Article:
BolderBoulder ‘sissy’ T-shirt stirs debate

Boulder’s popular 10K race has been selling the shirt for years, but some Boulderites say it’s time to stop

Courtesy of BolderBoulder

On May 26, tens of thousands of people from around the world will descend upon Boulder — some of them in traditional running gear, many of them in wacky costumes — to participate in the annual BolderBoulder, a 10-kilometer road race that has become one of America’s most loved races.

But for some, the jovial spirit of the competition is lost because of a race-sponsored T-shirt claiming that “Sea level is for sissies.” While the T-shirt has been around for years, debate over the connotation of the word “sissy” continues to flare.

At more than 5,400 feet above sea level, running in Boulder ups the ante for even the most elite athlete. Lower air pressure at higher altitudes makes it significantly harder for the body to process oxygen.

While anyone would agree that Boulder’s mile-high-plus status presents a challenge for racers, residents like Mardi Moore, executive director of local LGBTQ group Out Boulder, see the term “sissy” as derogatory.

“Statements like this further the negative stereotype that male-identified individuals should only be aggressive and domineering,” Moore wrote in an email to Boulder Weekly.

This isn’t the first time that Out Boulder has taken issue with the language on the shirt. Cliff Bosley, race director for the BolderBoulder, says former Out Boulder co-director Cathy Busha met with race coordinators in years past to talk about their displeasure with the slogan.

“They wanted to let us know that they weren’t as excited about that [motto] as they were about some of the other [mottos] we did and still do,” Bosley says.

The organization has been using the “Sea level is for sissies” slogan since 2007, Bosley adds. The phrase is just one of a number of expressions the race has used over its 35-year history including “Oh yes you can” and “Altitude with attitude.”

The organization, says Bosley, never intended for the “sea level” shirt to be an attack on anyone’s gender or sexuality.

“The upshot of that meeting [with Out Boulder] was, while their preference was, ‘We wish you wouldn’t [make the shirt], we get why you do it,’” Bosley says. “Beyond that, [they understood] there wasn’t any malice behind our use of it.”

The T-shirt controversy resurfaced this year when Boulder resident Debbie Ramirez expressed her displeasure with the slogan.

“I think for me, there are characteristics that have been stereotypically assigned to women, and people of all genders have those types of characteristics,” says Ramirez, a two-time BolderBoulder race participant.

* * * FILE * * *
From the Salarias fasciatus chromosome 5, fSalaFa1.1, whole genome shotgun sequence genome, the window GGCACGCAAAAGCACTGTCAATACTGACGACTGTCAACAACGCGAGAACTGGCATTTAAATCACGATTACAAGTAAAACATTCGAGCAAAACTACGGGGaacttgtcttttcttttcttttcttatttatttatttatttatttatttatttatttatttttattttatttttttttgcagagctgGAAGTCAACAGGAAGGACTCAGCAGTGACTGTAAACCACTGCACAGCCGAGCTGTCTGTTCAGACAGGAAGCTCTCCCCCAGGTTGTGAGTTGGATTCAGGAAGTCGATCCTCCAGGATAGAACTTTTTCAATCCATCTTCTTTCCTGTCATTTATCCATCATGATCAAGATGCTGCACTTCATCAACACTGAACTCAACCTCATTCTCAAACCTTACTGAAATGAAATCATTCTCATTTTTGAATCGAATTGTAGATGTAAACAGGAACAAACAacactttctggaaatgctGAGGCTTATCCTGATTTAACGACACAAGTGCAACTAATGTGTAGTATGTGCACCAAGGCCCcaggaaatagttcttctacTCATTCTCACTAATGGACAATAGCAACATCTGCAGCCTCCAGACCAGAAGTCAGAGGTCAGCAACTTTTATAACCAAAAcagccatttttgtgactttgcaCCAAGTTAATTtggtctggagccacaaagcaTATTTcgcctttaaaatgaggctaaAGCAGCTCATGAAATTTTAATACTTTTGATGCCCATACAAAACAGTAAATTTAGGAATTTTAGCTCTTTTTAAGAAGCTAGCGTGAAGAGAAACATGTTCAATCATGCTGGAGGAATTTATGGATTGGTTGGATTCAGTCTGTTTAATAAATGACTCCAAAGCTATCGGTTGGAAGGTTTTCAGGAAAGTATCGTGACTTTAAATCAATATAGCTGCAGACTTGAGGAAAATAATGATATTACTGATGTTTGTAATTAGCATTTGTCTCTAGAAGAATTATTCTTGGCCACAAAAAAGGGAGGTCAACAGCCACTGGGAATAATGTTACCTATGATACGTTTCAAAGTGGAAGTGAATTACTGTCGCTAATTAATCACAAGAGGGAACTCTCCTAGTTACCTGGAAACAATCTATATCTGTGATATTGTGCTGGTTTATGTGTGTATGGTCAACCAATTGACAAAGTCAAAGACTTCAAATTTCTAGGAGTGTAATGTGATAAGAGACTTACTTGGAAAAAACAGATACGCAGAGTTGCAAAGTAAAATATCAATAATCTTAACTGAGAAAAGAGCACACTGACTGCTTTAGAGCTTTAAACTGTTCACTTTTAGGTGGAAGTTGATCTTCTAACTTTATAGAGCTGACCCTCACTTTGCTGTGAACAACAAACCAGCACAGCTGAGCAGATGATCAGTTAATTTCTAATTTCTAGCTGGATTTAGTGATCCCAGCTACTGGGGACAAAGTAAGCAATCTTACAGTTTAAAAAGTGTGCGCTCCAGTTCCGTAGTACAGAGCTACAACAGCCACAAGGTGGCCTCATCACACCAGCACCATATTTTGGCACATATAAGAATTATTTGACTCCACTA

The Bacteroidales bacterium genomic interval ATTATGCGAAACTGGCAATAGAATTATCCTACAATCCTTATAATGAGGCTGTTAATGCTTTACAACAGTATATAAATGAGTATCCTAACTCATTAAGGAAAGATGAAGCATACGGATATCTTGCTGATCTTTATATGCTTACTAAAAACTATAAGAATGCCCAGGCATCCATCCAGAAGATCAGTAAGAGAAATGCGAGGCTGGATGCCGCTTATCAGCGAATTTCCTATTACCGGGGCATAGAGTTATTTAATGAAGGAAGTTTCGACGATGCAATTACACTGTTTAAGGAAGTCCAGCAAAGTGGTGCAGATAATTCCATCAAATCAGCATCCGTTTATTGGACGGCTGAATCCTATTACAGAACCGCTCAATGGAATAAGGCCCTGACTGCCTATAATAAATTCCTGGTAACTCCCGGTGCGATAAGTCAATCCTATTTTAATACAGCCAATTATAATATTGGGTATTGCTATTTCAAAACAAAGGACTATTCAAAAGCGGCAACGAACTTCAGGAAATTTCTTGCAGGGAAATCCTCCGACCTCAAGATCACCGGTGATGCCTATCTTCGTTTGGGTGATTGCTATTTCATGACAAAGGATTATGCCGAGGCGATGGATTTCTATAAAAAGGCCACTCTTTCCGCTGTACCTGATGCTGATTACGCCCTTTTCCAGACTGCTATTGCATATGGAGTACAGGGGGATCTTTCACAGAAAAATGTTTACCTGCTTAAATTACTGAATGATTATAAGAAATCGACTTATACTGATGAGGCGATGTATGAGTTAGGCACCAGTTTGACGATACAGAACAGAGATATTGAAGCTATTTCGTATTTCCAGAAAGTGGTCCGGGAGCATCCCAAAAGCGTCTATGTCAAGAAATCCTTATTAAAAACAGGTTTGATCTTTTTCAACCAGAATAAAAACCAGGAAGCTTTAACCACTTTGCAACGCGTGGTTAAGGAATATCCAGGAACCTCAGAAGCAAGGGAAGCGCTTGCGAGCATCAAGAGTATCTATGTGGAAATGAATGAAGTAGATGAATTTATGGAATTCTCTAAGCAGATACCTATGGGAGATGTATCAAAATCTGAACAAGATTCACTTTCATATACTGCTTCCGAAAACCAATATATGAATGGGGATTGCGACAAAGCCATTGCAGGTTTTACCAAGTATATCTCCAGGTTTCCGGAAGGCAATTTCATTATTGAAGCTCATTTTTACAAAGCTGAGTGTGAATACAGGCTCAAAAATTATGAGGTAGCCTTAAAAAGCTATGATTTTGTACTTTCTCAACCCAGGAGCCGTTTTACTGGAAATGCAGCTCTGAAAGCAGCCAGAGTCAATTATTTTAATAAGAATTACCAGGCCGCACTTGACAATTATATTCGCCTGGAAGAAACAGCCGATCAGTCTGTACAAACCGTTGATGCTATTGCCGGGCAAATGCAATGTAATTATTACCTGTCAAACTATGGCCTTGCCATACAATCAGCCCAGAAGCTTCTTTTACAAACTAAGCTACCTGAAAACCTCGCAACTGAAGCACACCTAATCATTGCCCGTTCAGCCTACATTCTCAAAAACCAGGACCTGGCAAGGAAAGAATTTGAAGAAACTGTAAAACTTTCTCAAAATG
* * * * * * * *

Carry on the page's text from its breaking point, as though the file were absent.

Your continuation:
“It’s putting down these traits, whether it’s how strong they are, if they express their emotions, all these things people say when they use the word sissy — what are they really trying to say?” Ramirez says. “And I think those traits are in all people and should be embraced instead of put down.”

Merriam-Webster defines “sissy” as “a boy who is weak or who likes things that girls usually like,” or “a person who is weak and fearful.” The word can also be used to describe “an effeminate man or boy,” or “a timid or cowardly person.”

Ramirez says she’s known about the T-shirts since her first BolderBoulder in 2012. While she took offense, she didn’t take action. When an email on April 10 of this year informed her that the first 100 BolderBoulder registrants would receive a free “Sea level is for sissies” T-shirt, Ramirez decided to reach out to the race coordinators that very evening. After four or five days and no response from any of the three employees at BolderBoulder she emailed, Ramirez went public.

“To be honest … I was hoping for a response or some kind of comment. I was disappointed that I didn’t get anything from anyone,” says Ramirez.

Bosley says he was unaware of Ramirez’s concerns, and did not know of her attempts to contact BolderBoulder, until he received a phone call from BW asking to discuss the T-shirt.

“When I mentioned it to our marketing guys, they said they had received a copy of her email and hadn’t responded, so that’s an oversight on our part for not responding to her directly and sooner,” Bosley says. “When things like that happen, we take pride in listening and quickly responding so that people know their comments don’t fall on deaf ears. I’m a bit red-faced about this.”

In the seven years that the BolderBoulder has been offering the “Sea level is for sissies” shirt as a souvenir for race participants, Bosley says that there have been perhaps a half a dozen or so complaints, but that by and large, the feedback is “tremendously positive.”

“Thousand of people say it’s awesome, and I think it’s because they know where it’s rooted,” says Bosley, “This has everything to do with people that are running, training and racing at altitude and are excited about that.”

Moore says that while she doesn’t think the race coordinators meant any harm by using the term, she still hopes the organization will make an apology.

In a phone conversation, Moore told BW that she saw this as a learning opportunity.

“Everybody makes mistakes. Maybe for the first time they’ve thought about the [implications of a word],” Moore says. We don’t want to come across as saying, ‘You’re a terrible, rotten organization,’ but this is an opportunity for them to learn, so what will we do with it?” 

Both Moore and Ramirez said they hope the shirts will be retired.

“I think there are other ways to embrace running the BolderBoulder and people’s ability to run the BolderBoulder instead of using the word sissy,” says Ramirez.